Isotopic analysis of the ice in the core can be linked to temperature and global sea level variations. Analysis of the air contained in bubbles in the ice can reveal the palaeocomposition of the atmosphere, in particular CO2 variations. There are great problems relating the dating of the included bubbles to the dating of the ice, since the bubbles only slowly "close off" after the ice has been deposited. Nonetheless, recent work has tended to show that during deglaciations CO2 increases lags temperature increases by 600 +/- 400 years Beryllium 10 concentrations are linked to cosmic ray intensity which can be a proxy for solar strength (see proxy).
There may be an association between atmospheric nitrates in ice and solar activity. However, recently it was discovered that sunlight triggers chemical changes within top levels of firn which significantly alter the pore air composition. This raises levels of formaldehyde and NOx. Although the remaining levels of nitrates may indeed be indicators of solar activity, there is ongoing investigation of resulting and related effects of effects upon ice core data.
Dating the air with respect to the ice it is trapped in is problematic. The consolidation of snow to ice necessary to trap the air takes place at depth (the 'trapping depth') once the pressure of overlying snow is great enough. Since air can freely diffuse from the overlying atmosphere throughout the upper unconsolidated layer (the 'firn'), trapped air is younger than the ice surrounding it.
Trapping depth varies with climatic conditions, so the air-ice age difference could vary between 2500 and 6000 years (Barnola et al., 1991). However, air from the overlying atmosphere may not mix uniformly throughout the firn (Battle et al., 1986) as earlier assumed, meaning estimates of the air-ice age difference could be less than imagined. Either way, this age difference is a critical uncertainty in dating ice-core air samples. In addition, gas movement would be different for various gases; for example, larger molecules would be unable to move at a different depth than smaller molecules so the ages of gases at a certain depth may be different. Some gases also have characteristics which affect their inclusion, such as helium not being trapped because it is soluble in ice.
In Law Dome ice cores, the trapping depth at DE08 was found to be 72 m where the age of the ice is 40±1 years; at DE08-2 to be 72 m depth and 40 years; and at DSS to be 66 m depth and 68 years.
At the South Pole, the firn-ice transition depth is at 122 m, with a CO2 age of about 100 years. Gases involved in ozone depletion, CFCs, chlorocarbons, and bromocarbons, were measured in firn and levels were almost zero at around 1880 except for CH3Br, which is known to have natural sources. Similar study of Greenland firn found that CFCs vanished at a depth of 69 m (CO2 age of 1929).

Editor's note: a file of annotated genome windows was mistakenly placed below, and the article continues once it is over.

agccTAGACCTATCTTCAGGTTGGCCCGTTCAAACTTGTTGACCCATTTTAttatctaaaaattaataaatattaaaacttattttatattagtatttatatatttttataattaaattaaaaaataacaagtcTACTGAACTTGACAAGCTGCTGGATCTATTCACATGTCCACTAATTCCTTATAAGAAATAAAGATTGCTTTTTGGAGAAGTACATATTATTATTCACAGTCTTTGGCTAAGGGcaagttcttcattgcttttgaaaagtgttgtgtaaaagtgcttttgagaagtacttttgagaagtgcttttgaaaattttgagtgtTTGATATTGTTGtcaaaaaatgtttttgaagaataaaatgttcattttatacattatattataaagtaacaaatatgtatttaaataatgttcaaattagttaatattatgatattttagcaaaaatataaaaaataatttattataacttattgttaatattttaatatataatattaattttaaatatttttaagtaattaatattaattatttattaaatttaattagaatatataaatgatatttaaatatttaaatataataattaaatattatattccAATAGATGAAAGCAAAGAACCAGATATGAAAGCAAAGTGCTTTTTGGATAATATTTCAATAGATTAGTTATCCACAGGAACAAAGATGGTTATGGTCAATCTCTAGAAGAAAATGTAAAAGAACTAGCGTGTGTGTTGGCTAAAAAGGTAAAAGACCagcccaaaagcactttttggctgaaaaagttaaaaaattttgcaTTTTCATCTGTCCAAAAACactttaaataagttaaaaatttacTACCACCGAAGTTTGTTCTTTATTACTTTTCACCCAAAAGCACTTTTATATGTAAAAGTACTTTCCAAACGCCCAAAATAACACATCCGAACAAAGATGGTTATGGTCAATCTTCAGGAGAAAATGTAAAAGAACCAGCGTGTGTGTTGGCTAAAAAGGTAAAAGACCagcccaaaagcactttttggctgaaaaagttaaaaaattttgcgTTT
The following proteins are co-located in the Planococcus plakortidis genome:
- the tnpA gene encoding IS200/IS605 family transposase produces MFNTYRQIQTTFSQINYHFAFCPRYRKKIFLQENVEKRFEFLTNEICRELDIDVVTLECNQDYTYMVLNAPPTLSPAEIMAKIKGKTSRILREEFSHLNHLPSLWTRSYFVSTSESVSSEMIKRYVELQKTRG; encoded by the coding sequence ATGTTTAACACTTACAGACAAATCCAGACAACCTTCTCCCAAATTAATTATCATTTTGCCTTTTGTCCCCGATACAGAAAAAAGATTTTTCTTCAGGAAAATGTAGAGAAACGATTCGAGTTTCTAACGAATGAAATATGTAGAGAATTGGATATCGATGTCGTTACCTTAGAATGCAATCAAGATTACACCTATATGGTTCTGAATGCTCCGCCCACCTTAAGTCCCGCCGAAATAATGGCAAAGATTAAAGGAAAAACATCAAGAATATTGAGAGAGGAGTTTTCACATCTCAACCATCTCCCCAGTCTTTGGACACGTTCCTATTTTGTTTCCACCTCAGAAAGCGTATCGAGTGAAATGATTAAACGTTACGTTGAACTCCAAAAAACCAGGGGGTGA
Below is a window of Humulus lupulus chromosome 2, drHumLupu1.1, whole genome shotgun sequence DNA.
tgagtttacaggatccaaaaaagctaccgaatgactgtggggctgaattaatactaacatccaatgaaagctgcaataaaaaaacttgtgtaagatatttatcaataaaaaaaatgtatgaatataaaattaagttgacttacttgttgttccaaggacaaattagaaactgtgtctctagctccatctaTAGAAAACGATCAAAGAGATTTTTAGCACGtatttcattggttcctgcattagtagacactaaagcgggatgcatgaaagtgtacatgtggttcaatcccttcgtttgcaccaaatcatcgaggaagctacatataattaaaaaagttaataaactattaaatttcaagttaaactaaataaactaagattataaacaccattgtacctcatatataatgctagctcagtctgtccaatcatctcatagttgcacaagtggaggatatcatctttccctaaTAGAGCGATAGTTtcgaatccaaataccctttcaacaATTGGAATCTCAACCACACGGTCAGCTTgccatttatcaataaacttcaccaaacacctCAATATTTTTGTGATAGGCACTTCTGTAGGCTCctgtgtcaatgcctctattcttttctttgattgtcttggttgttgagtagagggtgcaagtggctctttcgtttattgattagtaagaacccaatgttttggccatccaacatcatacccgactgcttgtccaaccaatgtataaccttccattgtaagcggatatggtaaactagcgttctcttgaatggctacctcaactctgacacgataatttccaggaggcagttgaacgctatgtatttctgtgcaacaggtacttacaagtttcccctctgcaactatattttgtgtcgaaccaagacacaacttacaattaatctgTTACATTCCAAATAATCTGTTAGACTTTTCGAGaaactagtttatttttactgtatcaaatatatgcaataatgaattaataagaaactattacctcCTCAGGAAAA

Analysis of the Upper Fremont Glacier ice core showed large levels of chlorine-36 that definitely correspond to the production of that isotope during atmospheric testing of nuclear weapons. This result is interesting because the signal exists despite being on a glacier and undergoing the effects of thawing, refreezing, and associated meltwater percolation. 36Cl has also been detected in the Dye-3 ice core (Greenland), and in firn at Vostok.
Studies of gases in firn often involve estimates of changes in gases due to physical processes such as diffusion. However, it has been noted that there also are populations of bacteria in surface snow and firn at the South Pole, although this study has been challenged. It had previously been pointed out that anomalies in some trace gases may be explained as due to accumulation of in-situ metabolic trace gas byproducts.
Shallow cores, or the upper parts of cores in high-accumulation areas, can be dated exactly by counting individual layers, each representing a year. These layers may be visible, related to the nature of the ice; or they may be chemical, related to differential transport in different seasons; or they may be isotopic, reflecting the annual temperature signal (for example, snow from colder periods has less of the heavier isotopes of H and O). Deeper into the core the layers thin out due to ice flow and high pressure and eventually individual years cannot be distinguished. It may be possible to identify events such as nuclear bomb atmospheric testing's radioisotope layers in the upper levels, and ash layers corresponding to known volcanic eruptions. Volcanic eruptions may be detected by visible ash layers, acidic chemistry, or electrical resistance change. Some composition changes are detected by high-resolution scans of electrical resistance. Lower down the ages are reconstructed by modeling accumulation rate variations and ice flow.
Dating is a difficult task. Five different dating methods have been used for Vostok cores, with differences such as 300 years at 100 m depth, 600yr at 200 m, 7000yr at 400 m, 5000yr at 800 m, 6000yr at 1600 m, and 5000yr at 1934 m.